The Journal of Arthroplasty , Volume 33 , Issue 10 , 3118 - 3124.e3

Opioid Prescribers to Total Joint Arthroplasty Patients Before and After Surgery: The Majority Are Not Orthopedists

Namba, Robert S. et al.
Hip Knee

Background

Improved narcotic pain management after total joint arthroplasty (TJA) is necessary to help battle the opioid epidemic. The goal of this study was to determine the sources of prescriptions prescribed to TJA patients.

Methods

An evaluation of opioid use in patients undergoing primary total knee arthroplasty (TKA) and total hip arthroplasty (THA) was performed between 2008 and 2012. Using a Total Joint Replacement Registry and pharmacy data, opioids dispensed to TJA patients were identified. The main outcome of interest was who prescribed opioids to patients in the year before and after surgery.

Results

Primary care (pre-TKA 31% TKA, post-TKA 38%, pre-THA 34%, post-THA 40%) and internal medicine (27% pre-TKA, post-TKA 37%, pre-THA 32%, post-THA 40%) were the highest prescribers in the year before, and after, TJA. For TKA patients, orthopedists prescribed 9% of the opioids in the year before surgery, 47% in days 1-90 after surgery, and 14% in days 271-360. Similarly, in THA patients, orthopedists prescribed 14% of the opioids in the year before surgery, 40% in days 1-90 after surgery, and 14% in days 271-360.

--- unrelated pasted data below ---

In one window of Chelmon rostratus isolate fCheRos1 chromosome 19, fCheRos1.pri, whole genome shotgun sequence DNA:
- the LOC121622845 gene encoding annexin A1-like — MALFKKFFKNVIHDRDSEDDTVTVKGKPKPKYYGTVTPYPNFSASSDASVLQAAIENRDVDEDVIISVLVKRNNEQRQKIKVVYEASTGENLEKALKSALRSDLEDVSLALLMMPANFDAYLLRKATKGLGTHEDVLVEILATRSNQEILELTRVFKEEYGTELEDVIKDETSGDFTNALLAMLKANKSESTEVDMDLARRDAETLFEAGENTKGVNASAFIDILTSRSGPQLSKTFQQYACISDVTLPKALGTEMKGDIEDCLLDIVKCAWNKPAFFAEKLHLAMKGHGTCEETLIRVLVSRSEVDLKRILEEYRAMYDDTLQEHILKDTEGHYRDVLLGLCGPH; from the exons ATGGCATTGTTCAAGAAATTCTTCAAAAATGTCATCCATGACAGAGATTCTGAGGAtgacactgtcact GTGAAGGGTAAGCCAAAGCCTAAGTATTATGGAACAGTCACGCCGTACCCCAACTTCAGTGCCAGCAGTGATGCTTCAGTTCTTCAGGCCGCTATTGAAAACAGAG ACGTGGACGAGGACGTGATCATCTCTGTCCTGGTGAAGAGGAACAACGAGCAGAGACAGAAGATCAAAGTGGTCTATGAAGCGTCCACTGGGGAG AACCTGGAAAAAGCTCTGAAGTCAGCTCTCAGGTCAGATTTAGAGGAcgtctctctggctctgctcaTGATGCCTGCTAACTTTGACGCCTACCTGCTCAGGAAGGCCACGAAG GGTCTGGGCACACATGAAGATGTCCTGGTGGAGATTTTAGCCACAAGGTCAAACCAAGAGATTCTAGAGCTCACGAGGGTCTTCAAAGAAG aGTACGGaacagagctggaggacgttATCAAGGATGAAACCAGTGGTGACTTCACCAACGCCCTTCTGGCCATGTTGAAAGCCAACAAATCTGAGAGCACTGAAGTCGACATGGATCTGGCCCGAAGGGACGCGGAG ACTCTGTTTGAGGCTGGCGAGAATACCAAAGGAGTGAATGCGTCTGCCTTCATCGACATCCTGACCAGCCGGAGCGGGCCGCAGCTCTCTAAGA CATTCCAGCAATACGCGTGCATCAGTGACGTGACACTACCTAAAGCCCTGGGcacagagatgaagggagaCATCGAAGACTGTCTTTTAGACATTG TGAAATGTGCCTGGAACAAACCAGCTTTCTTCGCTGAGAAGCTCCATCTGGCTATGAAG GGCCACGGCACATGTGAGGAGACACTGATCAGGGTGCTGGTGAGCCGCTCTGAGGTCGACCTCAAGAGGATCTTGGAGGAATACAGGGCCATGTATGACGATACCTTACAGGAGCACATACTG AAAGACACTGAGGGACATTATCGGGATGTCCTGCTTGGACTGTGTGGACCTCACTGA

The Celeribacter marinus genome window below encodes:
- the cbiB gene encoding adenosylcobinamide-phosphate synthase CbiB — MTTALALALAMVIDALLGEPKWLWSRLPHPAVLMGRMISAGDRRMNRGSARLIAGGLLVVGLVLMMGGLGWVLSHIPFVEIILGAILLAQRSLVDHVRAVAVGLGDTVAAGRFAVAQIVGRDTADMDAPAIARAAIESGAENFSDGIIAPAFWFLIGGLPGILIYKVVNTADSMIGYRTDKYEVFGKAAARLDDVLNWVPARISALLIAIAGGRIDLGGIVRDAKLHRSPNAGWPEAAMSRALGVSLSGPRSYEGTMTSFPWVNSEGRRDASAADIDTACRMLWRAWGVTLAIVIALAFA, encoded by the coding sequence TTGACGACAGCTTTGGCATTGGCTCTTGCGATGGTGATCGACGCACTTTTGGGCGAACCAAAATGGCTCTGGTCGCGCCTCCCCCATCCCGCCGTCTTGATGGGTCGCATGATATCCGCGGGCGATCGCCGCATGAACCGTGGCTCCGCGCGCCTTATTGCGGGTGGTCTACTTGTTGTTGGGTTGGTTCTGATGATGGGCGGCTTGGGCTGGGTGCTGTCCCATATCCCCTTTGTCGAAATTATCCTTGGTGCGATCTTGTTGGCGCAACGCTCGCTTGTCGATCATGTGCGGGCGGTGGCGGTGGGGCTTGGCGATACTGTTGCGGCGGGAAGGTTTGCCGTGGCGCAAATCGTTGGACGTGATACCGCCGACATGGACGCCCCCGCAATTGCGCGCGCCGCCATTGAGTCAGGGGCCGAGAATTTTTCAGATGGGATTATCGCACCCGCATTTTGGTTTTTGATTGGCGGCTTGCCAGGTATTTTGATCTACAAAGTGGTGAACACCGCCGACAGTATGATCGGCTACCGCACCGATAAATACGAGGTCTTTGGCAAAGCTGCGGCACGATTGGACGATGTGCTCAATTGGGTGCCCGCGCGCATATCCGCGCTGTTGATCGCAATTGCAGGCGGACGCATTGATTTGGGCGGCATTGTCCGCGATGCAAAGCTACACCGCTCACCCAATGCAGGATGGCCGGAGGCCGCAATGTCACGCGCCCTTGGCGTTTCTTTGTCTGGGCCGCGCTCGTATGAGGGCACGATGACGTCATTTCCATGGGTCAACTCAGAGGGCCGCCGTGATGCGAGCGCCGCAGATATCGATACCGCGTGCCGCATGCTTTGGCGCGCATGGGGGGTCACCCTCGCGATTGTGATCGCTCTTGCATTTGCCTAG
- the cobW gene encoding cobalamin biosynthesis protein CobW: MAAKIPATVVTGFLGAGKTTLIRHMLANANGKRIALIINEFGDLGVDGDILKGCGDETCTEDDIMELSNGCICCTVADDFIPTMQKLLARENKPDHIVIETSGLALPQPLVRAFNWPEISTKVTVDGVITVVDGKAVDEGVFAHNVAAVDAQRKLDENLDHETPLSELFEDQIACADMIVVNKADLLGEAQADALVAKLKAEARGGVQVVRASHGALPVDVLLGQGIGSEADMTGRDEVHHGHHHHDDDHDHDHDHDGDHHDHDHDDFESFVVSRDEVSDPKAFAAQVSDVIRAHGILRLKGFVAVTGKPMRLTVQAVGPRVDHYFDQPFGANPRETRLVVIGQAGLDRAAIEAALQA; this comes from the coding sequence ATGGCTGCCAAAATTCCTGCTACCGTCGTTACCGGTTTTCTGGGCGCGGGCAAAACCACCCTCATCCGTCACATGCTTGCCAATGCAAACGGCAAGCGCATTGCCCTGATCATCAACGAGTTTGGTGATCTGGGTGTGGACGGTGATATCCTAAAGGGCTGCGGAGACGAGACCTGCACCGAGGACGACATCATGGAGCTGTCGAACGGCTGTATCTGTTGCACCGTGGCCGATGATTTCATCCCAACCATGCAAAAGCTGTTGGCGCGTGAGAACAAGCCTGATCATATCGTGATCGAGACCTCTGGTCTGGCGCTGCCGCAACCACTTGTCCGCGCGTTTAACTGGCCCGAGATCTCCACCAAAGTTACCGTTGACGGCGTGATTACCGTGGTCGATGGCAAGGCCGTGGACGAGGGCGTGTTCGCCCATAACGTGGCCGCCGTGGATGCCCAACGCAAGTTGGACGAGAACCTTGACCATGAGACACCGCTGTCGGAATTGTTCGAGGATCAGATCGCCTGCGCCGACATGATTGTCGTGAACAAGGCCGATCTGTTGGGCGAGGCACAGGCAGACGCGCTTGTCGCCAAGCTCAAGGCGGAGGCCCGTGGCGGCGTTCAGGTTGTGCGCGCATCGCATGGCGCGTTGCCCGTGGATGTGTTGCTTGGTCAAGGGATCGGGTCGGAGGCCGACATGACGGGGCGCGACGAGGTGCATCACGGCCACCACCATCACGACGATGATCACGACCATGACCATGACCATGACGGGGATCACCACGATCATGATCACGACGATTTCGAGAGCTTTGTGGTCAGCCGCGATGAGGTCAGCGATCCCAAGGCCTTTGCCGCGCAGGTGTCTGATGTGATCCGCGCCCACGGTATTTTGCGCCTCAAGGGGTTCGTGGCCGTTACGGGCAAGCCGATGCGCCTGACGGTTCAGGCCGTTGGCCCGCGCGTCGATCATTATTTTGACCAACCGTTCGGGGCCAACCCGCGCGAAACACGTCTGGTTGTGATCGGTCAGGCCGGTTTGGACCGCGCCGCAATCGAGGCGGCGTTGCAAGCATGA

Conclusion

Patients receive opioid prescriptions from multiple physician types before, and after, TJA. The majority of preoperative, and late postoperative, narcotics were not provided by their surgeons. Orthopedic surgeons may not even know that their TJA patients continue to receive opioids. Coordination of opioid care with health-care providers and greater communication with patients on narcotic use expectations should be promoted.


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